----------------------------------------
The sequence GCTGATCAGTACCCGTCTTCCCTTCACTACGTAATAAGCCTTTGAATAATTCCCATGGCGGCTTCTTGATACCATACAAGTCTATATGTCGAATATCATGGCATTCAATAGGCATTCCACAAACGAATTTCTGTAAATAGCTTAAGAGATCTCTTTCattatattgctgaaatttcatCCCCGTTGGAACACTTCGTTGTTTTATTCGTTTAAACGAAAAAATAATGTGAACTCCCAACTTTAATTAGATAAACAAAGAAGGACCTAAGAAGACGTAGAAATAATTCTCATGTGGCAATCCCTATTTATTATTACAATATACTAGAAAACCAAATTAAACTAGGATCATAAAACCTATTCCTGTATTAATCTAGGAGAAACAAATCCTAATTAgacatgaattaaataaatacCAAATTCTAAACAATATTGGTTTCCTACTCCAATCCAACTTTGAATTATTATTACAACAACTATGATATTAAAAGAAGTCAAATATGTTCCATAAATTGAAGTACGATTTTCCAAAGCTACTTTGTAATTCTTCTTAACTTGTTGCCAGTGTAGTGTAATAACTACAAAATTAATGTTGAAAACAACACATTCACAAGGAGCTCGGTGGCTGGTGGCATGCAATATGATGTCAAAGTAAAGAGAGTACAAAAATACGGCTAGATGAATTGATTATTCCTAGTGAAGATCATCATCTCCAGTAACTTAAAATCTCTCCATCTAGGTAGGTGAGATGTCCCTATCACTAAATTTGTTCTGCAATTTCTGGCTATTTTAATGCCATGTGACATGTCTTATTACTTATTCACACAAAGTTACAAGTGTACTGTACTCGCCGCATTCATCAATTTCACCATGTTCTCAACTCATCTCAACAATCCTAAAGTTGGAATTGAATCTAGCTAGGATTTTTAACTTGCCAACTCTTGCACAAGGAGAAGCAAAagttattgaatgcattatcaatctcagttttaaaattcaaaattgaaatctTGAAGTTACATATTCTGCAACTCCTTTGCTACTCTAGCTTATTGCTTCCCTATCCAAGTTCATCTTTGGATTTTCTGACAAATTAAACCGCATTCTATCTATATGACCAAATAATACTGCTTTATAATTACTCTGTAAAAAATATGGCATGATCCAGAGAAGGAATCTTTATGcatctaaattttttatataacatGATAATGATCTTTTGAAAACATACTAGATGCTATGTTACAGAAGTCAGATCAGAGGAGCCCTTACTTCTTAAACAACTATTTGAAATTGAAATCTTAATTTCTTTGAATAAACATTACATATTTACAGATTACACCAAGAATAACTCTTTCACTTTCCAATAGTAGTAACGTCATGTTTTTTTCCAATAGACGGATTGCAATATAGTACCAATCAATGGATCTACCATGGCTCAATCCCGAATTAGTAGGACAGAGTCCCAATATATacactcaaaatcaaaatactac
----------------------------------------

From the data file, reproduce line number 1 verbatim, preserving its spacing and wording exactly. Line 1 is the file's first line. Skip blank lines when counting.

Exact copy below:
The sequence GCTGATCAGTACCCGTCTTCCCTTCACTACGTAATAAGCCTTTGAATAATTCCCATGGCGGCTTCTTGATACCATACAAGTCTATATGTCGAATATCATGGCATTCAATAGGCATTCCACAAACGAATTTCTGTAAATAGCTTAAGAGATCTCTTTCattatattgctgaaatttcatCCCCGTTGGAACACTTCGTTGTTTTATTCGTTTAAACGAAAAAATAATGTGAACTCCCAACTTTAATTAGATAAACAAAGAAGGACCTAAGAAGACGTAGAAATAATTCTCATGTGGCAATCCCTATTTATTATTACAATATACTAGAAAACCAAATTAAACTAGGATCATAAAACCTATTCCTGTATTAATCTAGGAGAAACAAATCCTAATTAgacatgaattaaataaatacCAAATTCTAAACAATATTGGTTTCCTACTCCAATCCAACTTTGAATTATTATTACAACAACTATGATATTAAAAGAAGTCAAATATGTTCCATAAATTGAAGTACGATTTTCCAAAGCTACTTTGTAATTCTTCTTAACTTGTTGCCAGTGTAGTGTAATAACTACAAAATTAATGTTGAAAACAACACATTCACAAGGAGCTCGGTGGCTGGTGGCATGCAATATGATGTCAAAGTAAAGAGAGTACAAAAATACGGCTAGATGAATTGATTATTCCTAGTGAAGATCATCATCTCCAGTAACTTAAAATCTCTCCATCTAGGTAGGTGAGATGTCCCTATCACTAAATTTGTTCTGCAATTTCTGGCTATTTTAATGCCATGTGACATGTCTTATTACTTATTCACACAAAGTTACAAGTGTACTGTACTCGCCGCATTCATCAATTTCACCATGTTCTCAACTCATCTCAACAATCCTAAAGTTGGAATTGAATCTAGCTAGGATTTTTAACTTGCCAACTCTTGCACAAGGAGAAGCAAAagttattgaatgcattatcaatctcagttttaaaattcaaaattgaaatctTGAAGTTACATATTCTGCAACTCCTTTGCTACTCTAGCTTATTGCTTCCCTATCCAAGTTCATCTTTGGATTTTCTGACAAATTAAACCGCATTCTATCTATATGACCAAATAATACTGCTTTATAATTACTCTGTAAAAAATATGGCATGATCCAGAGAAGGAATCTTTATGcatctaaattttttatataacatGATAATGATCTTTTGAAAACATACTAGATGCTATGTTACAGAAGTCAGATCAGAGGAGCCCTTACTTCTTAAACAACTATTTGAAATTGAAATCTTAATTTCTTTGAATAAACATTACATATTTACAGATTACACCAAGAATAACTCTTTCACTTTCCAATAGTAGTAACGTCATGTTTTTTTCCAATAGACGGATTGCAATATAGTACCAATCAATGGATCTACCATGGCTCAATCCCGAATTAGTAGGACAGAGTCCCAATATATacactcaaaatcaaaatactac